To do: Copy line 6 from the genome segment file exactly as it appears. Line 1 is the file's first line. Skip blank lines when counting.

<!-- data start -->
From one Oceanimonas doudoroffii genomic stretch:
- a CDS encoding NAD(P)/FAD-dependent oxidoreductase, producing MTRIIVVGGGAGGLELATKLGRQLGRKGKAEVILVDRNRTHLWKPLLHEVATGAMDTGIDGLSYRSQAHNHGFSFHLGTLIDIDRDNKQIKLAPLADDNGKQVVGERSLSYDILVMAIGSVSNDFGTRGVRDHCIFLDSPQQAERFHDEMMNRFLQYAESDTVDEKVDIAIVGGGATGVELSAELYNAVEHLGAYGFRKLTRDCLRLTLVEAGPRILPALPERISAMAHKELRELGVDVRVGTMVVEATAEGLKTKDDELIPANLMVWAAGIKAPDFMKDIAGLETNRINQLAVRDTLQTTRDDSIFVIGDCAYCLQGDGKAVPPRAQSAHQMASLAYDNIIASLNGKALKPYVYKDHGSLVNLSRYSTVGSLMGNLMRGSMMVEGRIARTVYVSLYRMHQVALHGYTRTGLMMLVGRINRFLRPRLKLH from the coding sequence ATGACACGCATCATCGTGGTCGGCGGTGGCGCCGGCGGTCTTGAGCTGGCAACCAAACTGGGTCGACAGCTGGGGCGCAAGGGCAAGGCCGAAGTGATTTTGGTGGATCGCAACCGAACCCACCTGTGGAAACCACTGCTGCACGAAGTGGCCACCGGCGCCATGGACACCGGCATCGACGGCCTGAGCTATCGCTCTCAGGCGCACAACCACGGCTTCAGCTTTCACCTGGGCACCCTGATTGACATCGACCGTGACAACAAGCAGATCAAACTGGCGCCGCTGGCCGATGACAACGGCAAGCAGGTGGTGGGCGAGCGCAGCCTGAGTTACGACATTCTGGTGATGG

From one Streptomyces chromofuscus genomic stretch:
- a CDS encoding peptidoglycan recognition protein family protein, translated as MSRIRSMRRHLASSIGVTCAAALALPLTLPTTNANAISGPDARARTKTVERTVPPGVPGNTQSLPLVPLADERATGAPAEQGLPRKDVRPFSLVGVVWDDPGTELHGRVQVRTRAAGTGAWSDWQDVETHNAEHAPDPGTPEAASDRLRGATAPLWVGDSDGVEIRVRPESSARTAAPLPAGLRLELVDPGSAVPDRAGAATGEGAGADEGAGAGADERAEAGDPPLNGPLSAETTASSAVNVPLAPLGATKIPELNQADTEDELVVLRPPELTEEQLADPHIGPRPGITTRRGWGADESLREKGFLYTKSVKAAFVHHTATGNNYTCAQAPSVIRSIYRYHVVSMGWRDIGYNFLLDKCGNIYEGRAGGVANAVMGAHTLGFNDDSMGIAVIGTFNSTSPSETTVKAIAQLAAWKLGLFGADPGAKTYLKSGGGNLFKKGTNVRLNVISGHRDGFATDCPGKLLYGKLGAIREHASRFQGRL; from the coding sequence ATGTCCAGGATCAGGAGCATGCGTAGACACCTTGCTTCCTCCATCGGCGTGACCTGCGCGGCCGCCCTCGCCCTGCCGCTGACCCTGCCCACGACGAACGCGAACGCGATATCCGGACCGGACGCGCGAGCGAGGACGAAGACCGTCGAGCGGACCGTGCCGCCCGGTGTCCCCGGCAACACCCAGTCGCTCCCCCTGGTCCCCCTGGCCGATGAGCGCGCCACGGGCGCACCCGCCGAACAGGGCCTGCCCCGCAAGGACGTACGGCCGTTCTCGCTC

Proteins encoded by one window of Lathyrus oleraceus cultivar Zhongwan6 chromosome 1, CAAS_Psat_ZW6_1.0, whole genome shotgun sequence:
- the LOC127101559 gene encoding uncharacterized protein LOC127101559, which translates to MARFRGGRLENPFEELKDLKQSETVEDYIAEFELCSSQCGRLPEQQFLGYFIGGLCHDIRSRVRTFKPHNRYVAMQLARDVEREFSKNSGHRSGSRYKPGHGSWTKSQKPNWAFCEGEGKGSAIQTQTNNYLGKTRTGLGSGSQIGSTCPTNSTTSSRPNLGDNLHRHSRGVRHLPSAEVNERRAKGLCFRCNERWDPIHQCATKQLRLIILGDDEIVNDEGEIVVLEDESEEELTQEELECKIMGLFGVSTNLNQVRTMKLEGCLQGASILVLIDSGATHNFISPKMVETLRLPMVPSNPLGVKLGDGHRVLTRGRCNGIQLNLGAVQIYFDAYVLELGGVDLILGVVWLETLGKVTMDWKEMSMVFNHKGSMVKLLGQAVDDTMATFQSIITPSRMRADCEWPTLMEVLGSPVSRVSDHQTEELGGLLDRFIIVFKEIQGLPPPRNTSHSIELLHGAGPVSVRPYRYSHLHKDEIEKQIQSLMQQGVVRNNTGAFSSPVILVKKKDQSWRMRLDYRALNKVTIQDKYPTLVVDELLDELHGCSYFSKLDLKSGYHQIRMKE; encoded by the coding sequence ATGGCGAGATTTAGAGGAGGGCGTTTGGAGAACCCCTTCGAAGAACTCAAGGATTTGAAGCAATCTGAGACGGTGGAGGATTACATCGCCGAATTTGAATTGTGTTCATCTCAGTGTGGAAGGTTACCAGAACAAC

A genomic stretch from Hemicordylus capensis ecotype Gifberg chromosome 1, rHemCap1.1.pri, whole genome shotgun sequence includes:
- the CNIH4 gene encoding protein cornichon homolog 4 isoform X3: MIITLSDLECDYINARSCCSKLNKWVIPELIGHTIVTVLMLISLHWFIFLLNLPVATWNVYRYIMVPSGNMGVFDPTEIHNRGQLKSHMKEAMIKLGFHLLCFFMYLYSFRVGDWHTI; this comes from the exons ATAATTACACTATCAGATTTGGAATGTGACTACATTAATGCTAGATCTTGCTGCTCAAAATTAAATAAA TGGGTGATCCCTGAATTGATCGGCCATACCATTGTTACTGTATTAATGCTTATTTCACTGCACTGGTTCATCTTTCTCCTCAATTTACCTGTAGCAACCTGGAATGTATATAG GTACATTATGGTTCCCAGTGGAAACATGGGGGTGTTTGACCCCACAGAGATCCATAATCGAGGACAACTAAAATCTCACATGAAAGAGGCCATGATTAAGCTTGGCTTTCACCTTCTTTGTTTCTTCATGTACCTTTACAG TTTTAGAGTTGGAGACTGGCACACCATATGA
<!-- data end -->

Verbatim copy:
- the LOC127101559 gene encoding uncharacterized protein LOC127101559, which translates to MARFRGGRLENPFEELKDLKQSETVEDYIAEFELCSSQCGRLPEQQFLGYFIGGLCHDIRSRVRTFKPHNRYVAMQLARDVEREFSKNSGHRSGSRYKPGHGSWTKSQKPNWAFCEGEGKGSAIQTQTNNYLGKTRTGLGSGSQIGSTCPTNSTTSSRPNLGDNLHRHSRGVRHLPSAEVNERRAKGLCFRCNERWDPIHQCATKQLRLIILGDDEIVNDEGEIVVLEDESEEELTQEELECKIMGLFGVSTNLNQVRTMKLEGCLQGASILVLIDSGATHNFISPKMVETLRLPMVPSNPLGVKLGDGHRVLTRGRCNGIQLNLGAVQIYFDAYVLELGGVDLILGVVWLETLGKVTMDWKEMSMVFNHKGSMVKLLGQAVDDTMATFQSIITPSRMRADCEWPTLMEVLGSPVSRVSDHQTEELGGLLDRFIIVFKEIQGLPPPRNTSHSIELLHGAGPVSVRPYRYSHLHKDEIEKQIQSLMQQGVVRNNTGAFSSPVILVKKKDQSWRMRLDYRALNKVTIQDKYPTLVVDELLDELHGCSYFSKLDLKSGYHQIRMKE; encoded by the coding sequence ATGGCGAGATTTAGAGGAGGGCGTTTGGAGAACCCCTTCGAAGAACTCAAGGATTTGAAGCAATCTGAGACGGTGGAGGATTACATCGCCGAATTTGAATTGTGTTCATCTCAGTGTGGAAGGTTACCAGAACAAC